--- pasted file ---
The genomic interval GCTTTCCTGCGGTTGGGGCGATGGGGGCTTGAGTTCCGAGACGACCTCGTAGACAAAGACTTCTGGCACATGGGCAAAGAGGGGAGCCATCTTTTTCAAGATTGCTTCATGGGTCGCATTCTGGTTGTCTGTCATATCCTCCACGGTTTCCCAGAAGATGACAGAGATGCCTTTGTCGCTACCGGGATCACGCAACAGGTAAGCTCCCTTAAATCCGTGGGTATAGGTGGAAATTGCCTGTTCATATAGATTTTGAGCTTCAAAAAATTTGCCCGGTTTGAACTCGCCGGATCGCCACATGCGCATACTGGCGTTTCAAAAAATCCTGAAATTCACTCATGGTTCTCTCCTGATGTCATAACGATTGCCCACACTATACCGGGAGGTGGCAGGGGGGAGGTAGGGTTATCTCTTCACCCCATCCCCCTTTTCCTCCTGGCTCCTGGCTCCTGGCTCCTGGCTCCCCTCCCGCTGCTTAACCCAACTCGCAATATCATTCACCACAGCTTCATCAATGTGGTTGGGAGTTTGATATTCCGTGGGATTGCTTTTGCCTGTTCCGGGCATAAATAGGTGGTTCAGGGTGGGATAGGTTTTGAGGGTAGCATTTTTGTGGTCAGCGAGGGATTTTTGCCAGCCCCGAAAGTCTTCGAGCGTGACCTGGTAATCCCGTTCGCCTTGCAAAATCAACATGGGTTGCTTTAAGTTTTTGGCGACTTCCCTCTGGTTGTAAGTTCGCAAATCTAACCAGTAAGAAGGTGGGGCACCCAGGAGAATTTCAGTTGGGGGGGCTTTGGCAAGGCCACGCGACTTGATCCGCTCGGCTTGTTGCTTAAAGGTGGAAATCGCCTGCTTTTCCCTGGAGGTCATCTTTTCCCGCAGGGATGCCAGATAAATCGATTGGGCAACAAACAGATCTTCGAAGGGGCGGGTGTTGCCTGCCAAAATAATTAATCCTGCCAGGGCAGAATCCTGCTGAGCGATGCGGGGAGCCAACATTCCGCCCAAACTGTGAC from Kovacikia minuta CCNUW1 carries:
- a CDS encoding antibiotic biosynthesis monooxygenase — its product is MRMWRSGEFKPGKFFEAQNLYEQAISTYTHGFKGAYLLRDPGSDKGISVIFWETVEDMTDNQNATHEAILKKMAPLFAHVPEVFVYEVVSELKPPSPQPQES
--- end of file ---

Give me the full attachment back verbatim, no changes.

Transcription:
The genomic interval GCTTTCCTGCGGTTGGGGCGATGGGGGCTTGAGTTCCGAGACGACCTCGTAGACAAAGACTTCTGGCACATGGGCAAAGAGGGGAGCCATCTTTTTCAAGATTGCTTCATGGGTCGCATTCTGGTTGTCTGTCATATCCTCCACGGTTTCCCAGAAGATGACAGAGATGCCTTTGTCGCTACCGGGATCACGCAACAGGTAAGCTCCCTTAAATCCGTGGGTATAGGTGGAAATTGCCTGTTCATATAGATTTTGAGCTTCAAAAAATTTGCCCGGTTTGAACTCGCCGGATCGCCACATGCGCATACTGGCGTTTCAAAAAATCCTGAAATTCACTCATGGTTCTCTCCTGATGTCATAACGATTGCCCACACTATACCGGGAGGTGGCAGGGGGGAGGTAGGGTTATCTCTTCACCCCATCCCCCTTTTCCTCCTGGCTCCTGGCTCCTGGCTCCTGGCTCCCCTCCCGCTGCTTAACCCAACTCGCAATATCATTCACCACAGCTTCATCAATGTGGTTGGGAGTTTGATATTCCGTGGGATTGCTTTTGCCTGTTCCGGGCATAAATAGGTGGTTCAGGGTGGGATAGGTTTTGAGGGTAGCATTTTTGTGGTCAGCGAGGGATTTTTGCCAGCCCCGAAAGTCTTCGAGCGTGACCTGGTAATCCCGTTCGCCTTGCAAAATCAACATGGGTTGCTTTAAGTTTTTGGCGACTTCCCTCTGGTTGTAAGTTCGCAAATCTAACCAGTAAGAAGGTGGGGCACCCAGGAGAATTTCAGTTGGGGGGGCTTTGGCAAGGCCACGCGACTTGATCCGCTCGGCTTGTTGCTTAAAGGTGGAAATCGCCTGCTTTTCCCTGGAGGTCATCTTTTCCCGCAGGGATGCCAGATAAATCGATTGGGCAACAAACAGATCTTCGAAGGGGCGGGTGTTGCCTGCCAAAATAATTAATCCTGCCAGGGCAGAATCCTGCTGAGCGATGCGGGGAGCCAACATTCCGCCCAAACTGTGAC from Kovacikia minuta CCNUW1 carries:
- a CDS encoding antibiotic biosynthesis monooxygenase — its product is MRMWRSGEFKPGKFFEAQNLYEQAISTYTHGFKGAYLLRDPGSDKGISVIFWETVEDMTDNQNATHEAILKKMAPLFAHVPEVFVYEVVSELKPPSPQPQES